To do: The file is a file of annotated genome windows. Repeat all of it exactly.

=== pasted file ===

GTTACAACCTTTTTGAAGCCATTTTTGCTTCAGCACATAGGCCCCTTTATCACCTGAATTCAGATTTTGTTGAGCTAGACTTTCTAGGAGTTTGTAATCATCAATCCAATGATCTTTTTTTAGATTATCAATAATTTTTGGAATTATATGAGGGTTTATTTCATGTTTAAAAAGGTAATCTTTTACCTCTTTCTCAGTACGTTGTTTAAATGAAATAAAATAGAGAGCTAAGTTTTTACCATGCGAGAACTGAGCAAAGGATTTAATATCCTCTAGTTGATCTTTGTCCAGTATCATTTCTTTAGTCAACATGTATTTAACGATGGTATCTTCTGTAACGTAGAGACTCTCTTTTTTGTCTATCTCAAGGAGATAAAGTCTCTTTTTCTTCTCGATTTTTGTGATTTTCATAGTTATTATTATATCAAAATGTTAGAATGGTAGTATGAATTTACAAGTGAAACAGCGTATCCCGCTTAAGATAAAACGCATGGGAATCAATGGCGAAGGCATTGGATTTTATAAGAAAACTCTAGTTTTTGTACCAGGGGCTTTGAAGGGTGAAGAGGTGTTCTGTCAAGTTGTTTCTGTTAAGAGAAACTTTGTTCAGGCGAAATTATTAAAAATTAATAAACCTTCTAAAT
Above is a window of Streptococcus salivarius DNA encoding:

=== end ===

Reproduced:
GTTACAACCTTTTTGAAGCCATTTTTGCTTCAGCACATAGGCCCCTTTATCACCTGAATTCAGATTTTGTTGAGCTAGACTTTCTAGGAGTTTGTAATCATCAATCCAATGATCTTTTTTTAGATTATCAATAATTTTTGGAATTATATGAGGGTTTATTTCATGTTTAAAAAGGTAATCTTTTACCTCTTTCTCAGTACGTTGTTTAAATGAAATAAAATAGAGAGCTAAGTTTTTACCATGCGAGAACTGAGCAAAGGATTTAATATCCTCTAGTTGATCTTTGTCCAGTATCATTTCTTTAGTCAACATGTATTTAACGATGGTATCTTCTGTAACGTAGAGACTCTCTTTTTTGTCTATCTCAAGGAGATAAAGTCTCTTTTTCTTCTCGATTTTTGTGATTTTCATAGTTATTATTATATCAAAATGTTAGAATGGTAGTATGAATTTACAAGTGAAACAGCGTATCCCGCTTAAGATAAAACGCATGGGAATCAATGGCGAAGGCATTGGATTTTATAAGAAAACTCTAGTTTTTGTACCAGGGGCTTTGAAGGGTGAAGAGGTGTTCTGTCAAGTTGTTTCTGTTAAGAGAAACTTTGTTCAGGCGAAATTATTAAAAATTAATAAACCTTCTAAAT
Above is a window of Streptococcus salivarius DNA encoding: